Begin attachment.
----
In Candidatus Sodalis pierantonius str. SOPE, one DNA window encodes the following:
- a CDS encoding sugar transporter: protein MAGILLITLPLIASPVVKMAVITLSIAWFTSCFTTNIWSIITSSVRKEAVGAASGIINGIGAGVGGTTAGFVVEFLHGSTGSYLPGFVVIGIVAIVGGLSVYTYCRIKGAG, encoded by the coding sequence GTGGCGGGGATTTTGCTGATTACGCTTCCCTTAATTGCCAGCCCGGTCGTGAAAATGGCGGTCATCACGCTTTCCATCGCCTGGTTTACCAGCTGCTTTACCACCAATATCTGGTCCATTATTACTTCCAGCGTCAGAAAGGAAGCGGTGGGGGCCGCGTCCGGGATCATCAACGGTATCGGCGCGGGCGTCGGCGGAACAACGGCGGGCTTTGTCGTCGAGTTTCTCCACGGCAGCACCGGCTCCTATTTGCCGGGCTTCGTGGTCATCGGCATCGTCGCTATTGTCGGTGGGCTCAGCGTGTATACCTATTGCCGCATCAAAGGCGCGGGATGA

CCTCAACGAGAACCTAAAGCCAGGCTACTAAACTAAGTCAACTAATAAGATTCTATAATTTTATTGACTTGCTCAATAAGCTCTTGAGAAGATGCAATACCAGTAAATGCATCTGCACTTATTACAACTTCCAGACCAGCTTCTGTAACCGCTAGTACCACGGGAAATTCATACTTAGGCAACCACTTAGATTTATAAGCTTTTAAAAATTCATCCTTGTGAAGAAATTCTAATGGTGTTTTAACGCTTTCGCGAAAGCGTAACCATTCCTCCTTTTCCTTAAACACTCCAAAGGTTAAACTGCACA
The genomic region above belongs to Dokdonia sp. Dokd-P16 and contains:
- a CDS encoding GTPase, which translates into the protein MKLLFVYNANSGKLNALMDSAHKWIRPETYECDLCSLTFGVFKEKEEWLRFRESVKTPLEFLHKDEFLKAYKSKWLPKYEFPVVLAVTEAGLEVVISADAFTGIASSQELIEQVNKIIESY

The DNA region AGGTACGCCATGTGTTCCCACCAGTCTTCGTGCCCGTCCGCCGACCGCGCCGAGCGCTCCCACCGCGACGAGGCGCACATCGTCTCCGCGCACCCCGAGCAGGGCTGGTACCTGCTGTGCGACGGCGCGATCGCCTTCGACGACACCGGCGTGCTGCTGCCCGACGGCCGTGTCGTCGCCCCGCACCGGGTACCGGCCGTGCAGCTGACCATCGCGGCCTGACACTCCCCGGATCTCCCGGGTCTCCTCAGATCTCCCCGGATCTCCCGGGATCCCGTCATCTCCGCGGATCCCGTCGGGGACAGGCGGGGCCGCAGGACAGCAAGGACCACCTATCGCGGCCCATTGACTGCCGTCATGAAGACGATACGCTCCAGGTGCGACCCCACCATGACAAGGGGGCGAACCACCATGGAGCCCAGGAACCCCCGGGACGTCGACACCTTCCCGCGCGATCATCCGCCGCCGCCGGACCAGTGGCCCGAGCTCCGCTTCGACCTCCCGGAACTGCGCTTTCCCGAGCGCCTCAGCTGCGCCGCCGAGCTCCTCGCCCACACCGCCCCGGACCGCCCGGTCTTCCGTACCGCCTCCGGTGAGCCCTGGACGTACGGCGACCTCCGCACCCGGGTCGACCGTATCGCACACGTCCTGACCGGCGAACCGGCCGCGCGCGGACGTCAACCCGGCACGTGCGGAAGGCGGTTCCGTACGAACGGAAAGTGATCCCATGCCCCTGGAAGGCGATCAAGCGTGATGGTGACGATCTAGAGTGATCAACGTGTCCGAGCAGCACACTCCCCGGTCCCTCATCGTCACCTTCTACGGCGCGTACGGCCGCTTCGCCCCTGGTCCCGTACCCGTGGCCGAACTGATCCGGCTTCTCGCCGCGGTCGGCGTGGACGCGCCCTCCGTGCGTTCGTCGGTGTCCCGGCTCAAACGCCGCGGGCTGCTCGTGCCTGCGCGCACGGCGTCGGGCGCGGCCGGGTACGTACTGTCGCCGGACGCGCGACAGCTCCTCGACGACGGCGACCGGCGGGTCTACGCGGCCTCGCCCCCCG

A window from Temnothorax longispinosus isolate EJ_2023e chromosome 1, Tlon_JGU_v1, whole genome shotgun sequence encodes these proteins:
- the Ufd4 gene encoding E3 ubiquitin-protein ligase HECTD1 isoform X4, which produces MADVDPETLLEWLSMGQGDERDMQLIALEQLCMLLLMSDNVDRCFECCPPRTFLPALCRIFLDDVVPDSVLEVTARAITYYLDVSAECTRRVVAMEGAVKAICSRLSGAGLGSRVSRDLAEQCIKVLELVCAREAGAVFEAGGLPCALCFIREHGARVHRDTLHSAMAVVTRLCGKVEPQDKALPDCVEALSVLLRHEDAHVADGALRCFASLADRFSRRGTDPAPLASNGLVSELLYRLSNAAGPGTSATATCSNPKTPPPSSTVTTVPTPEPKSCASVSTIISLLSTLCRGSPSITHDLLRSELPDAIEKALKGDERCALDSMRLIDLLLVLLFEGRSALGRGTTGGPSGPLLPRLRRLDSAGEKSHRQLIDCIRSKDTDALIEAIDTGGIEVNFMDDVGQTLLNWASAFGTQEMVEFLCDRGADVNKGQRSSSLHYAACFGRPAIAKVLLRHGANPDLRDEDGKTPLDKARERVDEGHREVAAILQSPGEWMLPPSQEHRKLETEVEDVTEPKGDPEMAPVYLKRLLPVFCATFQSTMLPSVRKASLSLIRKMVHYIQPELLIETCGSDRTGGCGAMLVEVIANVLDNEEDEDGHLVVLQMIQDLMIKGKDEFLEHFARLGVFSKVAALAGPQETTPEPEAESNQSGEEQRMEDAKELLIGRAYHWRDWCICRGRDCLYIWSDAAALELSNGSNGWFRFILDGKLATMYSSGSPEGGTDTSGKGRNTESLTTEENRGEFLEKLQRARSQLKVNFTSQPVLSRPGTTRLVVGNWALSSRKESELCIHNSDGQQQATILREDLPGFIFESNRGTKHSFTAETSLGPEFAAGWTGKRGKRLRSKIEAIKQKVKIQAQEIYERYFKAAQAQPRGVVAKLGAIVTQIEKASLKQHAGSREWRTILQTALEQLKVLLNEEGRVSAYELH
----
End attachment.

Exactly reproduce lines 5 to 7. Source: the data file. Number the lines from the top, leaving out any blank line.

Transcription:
- a CDS encoding GTPase, which translates into the protein MKLLFVYNANSGKLNALMDSAHKWIRPETYECDLCSLTFGVFKEKEEWLRFRESVKTPLEFLHKDEFLKAYKSKWLPKYEFPVVLAVTEAGLEVVISADAFTGIASSQELIEQVNKIIESY

The DNA region AGGTACGCCATGTGTTCCCACCAGTCTTCGTGCCCGTCCGCCGACCGCGCCGAGCGCTCCCACCGCGACGAGGCGCACATCGTCTCCGCGCACCCCGAGCAGGGCTGGTACCTGCTGTGCGACGGCGCGATCGCCTTCGACGACACCGGCGTGCTGCTGCCCGACGGCCGTGTCGTCGCCCCGCACCGGGTACCGGCCGTGCAGCTGACCATCGCGGCCTGACACTCCCCGGATCTCCCGGGTCTCCTCAGATCTCCCCGGATCTCCCGGGATCCCGTCATCTCCGCGGATCCCGTCGGGGACAGGCGGGGCCGCAGGACAGCAAGGACCACCTATCGCGGCCCATTGACTGCCGTCATGAAGACGATACGCTCCAGGTGCGACCCCACCATGACAAGGGGGCGAACCACCATGGAGCCCAGGAACCCCCGGGACGTCGACACCTTCCCGCGCGATCATCCGCCGCCGCCGGACCAGTGGCCCGAGCTCCGCTTCGACCTCCCGGAACTGCGCTTTCCCGAGCGCCTCAGCTGCGCCGCCGAGCTCCTCGCCCACACCGCCCCGGACCGCCCGGTCTTCCGTACCGCCTCCGGTGAGCCCTGGACGTACGGCGACCTCCGCACCCGGGTCGACCGTATCGCACACGTCCTGACCGGCGAACCGGCCGCGCGCGGACGTCAACCCGGCACGTGCGGAAGGCGGTTCCGTACGAACGGAAAGTGATCCCATGCCCCTGGAAGGCGATCAAGCGTGATGGTGACGATCTAGAGTGATCAACGTGTCCGAGCAGCACACTCCCCGGTCCCTCATCGTCACCTTCTACGGCGCGTACGGCCGCTTCGCCCCTGGTCCCGTACCCGTGGCCGAACTGATCCGGCTTCTCGCCGCGGTCGGCGTGGACGCGCCCTCCGTGCGTTCGTCGGTGTCCCGGCTCAAACGCCGCGGGCTGCTCGTGCCTGCGCGCACGGCGTCGGGCGCGGCCGGGTACGTACTGTCGCCGGACGCGCGACAGCTCCTCGACGACGGCGACCGGCGGGTCTACGCGGCCTCGCCCCCCG

A window from Temnothorax longispinosus isolate EJ_2023e chromosome 1, Tlon_JGU_v1, whole genome shotgun sequence encodes these proteins: